Lot 160: Exceptional Michael Has Signed and 1663 Dated Flintlock Jaeger Rifle with Extraordinary Raised Relief Carved Stock and Oil Painted Beulwitz Coat of Arms

We'll just let the relief carved stock do the talking for this rifle.  Which is easy when said carving depicts a man being trampled to death by a cavalry charge alongside a tiny oil panting of the maker's family coat of arms.

Many of these guns are out from behind museum glass relatively recently considering their long lives.  Blades and arms in general, often only belonged to the well-to-do, and weapons adorned so lavishly would certainly have been made only for royalty and other elite classes.  The Met states it succinctly on their web page when they say,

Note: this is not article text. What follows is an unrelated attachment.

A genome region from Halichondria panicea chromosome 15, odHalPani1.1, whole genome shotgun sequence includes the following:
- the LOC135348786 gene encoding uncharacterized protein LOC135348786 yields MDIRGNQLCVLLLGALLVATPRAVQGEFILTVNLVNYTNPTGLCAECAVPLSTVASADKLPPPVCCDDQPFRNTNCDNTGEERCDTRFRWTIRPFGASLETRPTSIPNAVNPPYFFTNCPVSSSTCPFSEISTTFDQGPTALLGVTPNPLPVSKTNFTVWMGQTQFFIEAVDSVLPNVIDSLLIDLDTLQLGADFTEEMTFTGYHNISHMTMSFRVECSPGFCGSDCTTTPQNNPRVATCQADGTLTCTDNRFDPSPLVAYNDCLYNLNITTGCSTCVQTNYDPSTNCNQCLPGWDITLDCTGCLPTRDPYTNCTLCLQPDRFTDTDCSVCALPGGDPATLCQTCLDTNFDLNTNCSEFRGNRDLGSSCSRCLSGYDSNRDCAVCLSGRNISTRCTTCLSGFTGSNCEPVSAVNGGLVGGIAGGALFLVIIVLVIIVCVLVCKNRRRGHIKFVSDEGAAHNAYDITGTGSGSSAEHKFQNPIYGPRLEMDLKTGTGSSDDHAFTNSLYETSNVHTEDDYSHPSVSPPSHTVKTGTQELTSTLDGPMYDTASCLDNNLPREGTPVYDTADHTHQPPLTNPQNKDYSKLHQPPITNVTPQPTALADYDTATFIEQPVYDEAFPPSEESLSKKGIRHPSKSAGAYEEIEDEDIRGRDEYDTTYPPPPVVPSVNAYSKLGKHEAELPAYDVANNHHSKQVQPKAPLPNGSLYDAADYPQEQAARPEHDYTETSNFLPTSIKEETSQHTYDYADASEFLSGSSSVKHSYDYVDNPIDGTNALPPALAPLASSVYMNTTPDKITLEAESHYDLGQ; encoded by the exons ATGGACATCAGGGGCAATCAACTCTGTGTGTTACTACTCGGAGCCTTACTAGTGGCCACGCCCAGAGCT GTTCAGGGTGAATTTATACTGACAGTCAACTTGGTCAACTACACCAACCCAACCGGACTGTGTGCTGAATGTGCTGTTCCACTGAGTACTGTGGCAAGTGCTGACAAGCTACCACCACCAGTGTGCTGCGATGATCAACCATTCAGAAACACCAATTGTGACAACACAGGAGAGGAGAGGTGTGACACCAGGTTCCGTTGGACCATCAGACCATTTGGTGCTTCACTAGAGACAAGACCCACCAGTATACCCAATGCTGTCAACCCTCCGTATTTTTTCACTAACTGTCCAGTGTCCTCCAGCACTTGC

"Arms and armor have been a vital part of virtually all cultures for thousands of years, pivotal not only in conquest and defense, but also in court pageantry and ceremonial events. Throughout time the best armor and weapons have represented the highest artistic and technical capabilities of the society and period in which they were made, forming a unique aspect of both art history and material culture."
These arms appearing in the September Premiere Firearms Auction are certainly evidence of that, exuding the very best of period artistry, technology, and wealth.

-Written by Joel Kolander


Fosbroke, Thomas Dudley, M.A., F.S.A. Encyclopaedia of Antiquities and Elements of Archaeology, Classical and Mediaeval, Volume 2. Vol. II. Web.